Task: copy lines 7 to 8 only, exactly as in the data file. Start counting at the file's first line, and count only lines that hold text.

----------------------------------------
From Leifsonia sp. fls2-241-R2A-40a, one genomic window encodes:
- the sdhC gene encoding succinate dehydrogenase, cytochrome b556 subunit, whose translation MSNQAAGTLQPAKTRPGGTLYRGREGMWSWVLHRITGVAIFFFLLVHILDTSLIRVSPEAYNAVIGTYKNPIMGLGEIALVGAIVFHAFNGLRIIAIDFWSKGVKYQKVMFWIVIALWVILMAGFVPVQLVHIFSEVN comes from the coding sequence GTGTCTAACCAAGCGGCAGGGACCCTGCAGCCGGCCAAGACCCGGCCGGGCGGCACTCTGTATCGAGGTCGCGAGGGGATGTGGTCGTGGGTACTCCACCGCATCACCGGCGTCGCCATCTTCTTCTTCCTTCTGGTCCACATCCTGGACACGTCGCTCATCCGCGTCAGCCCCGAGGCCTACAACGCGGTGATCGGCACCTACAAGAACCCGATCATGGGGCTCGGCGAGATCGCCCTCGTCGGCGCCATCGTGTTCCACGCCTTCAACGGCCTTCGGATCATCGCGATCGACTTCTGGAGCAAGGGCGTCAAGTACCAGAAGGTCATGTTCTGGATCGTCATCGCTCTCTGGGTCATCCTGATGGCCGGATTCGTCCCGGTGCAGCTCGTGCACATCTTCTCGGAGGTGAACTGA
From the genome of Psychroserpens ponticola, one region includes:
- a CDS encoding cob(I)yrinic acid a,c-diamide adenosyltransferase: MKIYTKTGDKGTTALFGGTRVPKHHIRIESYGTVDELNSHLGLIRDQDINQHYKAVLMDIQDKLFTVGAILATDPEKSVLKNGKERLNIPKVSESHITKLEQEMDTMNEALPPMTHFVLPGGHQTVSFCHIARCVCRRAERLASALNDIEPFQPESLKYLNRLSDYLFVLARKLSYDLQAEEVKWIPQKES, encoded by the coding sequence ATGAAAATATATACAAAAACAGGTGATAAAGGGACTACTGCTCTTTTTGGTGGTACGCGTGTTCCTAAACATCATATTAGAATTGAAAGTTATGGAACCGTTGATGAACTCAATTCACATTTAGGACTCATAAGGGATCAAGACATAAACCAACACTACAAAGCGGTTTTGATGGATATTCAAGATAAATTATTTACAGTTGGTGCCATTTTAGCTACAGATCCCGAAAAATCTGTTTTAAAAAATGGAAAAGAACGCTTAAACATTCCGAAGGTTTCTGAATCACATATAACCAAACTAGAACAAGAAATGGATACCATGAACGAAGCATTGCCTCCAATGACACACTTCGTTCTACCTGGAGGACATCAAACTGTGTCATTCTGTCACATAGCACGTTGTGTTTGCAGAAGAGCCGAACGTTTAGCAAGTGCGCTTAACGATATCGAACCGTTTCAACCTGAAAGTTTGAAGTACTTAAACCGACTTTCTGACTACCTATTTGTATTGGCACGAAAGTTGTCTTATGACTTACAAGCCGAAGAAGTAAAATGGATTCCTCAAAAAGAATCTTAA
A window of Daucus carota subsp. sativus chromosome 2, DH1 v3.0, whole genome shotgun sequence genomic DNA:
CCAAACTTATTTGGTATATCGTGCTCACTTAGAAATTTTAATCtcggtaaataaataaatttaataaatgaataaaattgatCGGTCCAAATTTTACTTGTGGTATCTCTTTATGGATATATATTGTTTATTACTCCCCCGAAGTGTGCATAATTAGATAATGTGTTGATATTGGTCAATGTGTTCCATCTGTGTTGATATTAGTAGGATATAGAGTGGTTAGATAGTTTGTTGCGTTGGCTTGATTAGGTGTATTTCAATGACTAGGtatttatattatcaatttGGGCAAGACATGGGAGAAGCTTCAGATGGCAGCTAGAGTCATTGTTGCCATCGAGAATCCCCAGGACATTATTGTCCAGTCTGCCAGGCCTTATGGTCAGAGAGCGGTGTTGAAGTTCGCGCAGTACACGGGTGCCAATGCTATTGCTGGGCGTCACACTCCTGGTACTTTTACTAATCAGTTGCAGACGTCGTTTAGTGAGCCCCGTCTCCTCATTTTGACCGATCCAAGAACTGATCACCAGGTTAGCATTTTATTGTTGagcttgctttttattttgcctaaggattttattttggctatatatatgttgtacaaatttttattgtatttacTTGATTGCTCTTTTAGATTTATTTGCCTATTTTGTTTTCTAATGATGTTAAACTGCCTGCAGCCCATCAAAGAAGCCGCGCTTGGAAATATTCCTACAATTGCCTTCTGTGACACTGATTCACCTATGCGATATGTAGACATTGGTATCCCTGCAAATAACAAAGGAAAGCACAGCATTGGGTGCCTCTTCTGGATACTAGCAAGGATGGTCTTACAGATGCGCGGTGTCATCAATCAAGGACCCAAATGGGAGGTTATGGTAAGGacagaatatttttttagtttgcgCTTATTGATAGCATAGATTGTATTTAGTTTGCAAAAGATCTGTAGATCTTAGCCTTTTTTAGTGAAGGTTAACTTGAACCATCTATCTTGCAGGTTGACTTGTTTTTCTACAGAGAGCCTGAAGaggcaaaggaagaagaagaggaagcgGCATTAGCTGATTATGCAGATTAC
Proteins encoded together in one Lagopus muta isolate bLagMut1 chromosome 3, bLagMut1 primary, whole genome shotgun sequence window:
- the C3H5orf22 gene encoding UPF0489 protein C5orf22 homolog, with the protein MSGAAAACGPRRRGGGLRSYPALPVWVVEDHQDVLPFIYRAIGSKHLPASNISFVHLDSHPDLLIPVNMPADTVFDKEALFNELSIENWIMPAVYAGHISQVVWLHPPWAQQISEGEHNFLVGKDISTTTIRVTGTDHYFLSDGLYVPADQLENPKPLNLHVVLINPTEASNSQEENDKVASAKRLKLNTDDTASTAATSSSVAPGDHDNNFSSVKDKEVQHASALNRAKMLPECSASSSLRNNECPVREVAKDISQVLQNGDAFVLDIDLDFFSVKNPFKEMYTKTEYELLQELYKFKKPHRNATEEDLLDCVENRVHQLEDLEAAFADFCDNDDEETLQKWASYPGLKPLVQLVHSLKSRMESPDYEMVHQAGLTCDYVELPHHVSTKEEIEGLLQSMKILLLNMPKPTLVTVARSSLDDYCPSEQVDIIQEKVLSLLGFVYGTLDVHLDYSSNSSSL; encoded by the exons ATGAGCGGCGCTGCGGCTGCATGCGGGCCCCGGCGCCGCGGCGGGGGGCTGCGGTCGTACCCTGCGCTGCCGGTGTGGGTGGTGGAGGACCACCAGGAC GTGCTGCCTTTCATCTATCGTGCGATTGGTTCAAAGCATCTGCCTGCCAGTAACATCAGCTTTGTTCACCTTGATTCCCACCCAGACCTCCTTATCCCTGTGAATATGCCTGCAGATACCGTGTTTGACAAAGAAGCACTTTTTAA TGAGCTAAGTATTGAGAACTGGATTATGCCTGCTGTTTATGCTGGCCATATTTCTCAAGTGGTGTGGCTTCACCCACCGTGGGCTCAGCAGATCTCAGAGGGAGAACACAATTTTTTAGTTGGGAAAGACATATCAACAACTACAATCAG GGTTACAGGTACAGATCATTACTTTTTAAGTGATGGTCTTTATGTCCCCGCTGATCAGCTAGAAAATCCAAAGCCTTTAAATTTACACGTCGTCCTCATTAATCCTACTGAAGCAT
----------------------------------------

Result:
Proteins encoded together in one Lagopus muta isolate bLagMut1 chromosome 3, bLagMut1 primary, whole genome shotgun sequence window:
- the C3H5orf22 gene encoding UPF0489 protein C5orf22 homolog, with the protein MSGAAAACGPRRRGGGLRSYPALPVWVVEDHQDVLPFIYRAIGSKHLPASNISFVHLDSHPDLLIPVNMPADTVFDKEALFNELSIENWIMPAVYAGHISQVVWLHPPWAQQISEGEHNFLVGKDISTTTIRVTGTDHYFLSDGLYVPADQLENPKPLNLHVVLINPTEASNSQEENDKVASAKRLKLNTDDTASTAATSSSVAPGDHDNNFSSVKDKEVQHASALNRAKMLPECSASSSLRNNECPVREVAKDISQVLQNGDAFVLDIDLDFFSVKNPFKEMYTKTEYELLQELYKFKKPHRNATEEDLLDCVENRVHQLEDLEAAFADFCDNDDEETLQKWASYPGLKPLVQLVHSLKSRMESPDYEMVHQAGLTCDYVELPHHVSTKEEIEGLLQSMKILLLNMPKPTLVTVARSSLDDYCPSEQVDIIQEKVLSLLGFVYGTLDVHLDYSSNSSSL; encoded by the exons ATGAGCGGCGCTGCGGCTGCATGCGGGCCCCGGCGCCGCGGCGGGGGGCTGCGGTCGTACCCTGCGCTGCCGGTGTGGGTGGTGGAGGACCACCAGGAC GTGCTGCCTTTCATCTATCGTGCGATTGGTTCAAAGCATCTGCCTGCCAGTAACATCAGCTTTGTTCACCTTGATTCCCACCCAGACCTCCTTATCCCTGTGAATATGCCTGCAGATACCGTGTTTGACAAAGAAGCACTTTTTAA TGAGCTAAGTATTGAGAACTGGATTATGCCTGCTGTTTATGCTGGCCATATTTCTCAAGTGGTGTGGCTTCACCCACCGTGGGCTCAGCAGATCTCAGAGGGAGAACACAATTTTTTAGTTGGGAAAGACATATCAACAACTACAATCAG GGTTACAGGTACAGATCATTACTTTTTAAGTGATGGTCTTTATGTCCCCGCTGATCAGCTAGAAAATCCAAAGCCTTTAAATTTACACGTCGTCCTCATTAATCCTACTGAAGCAT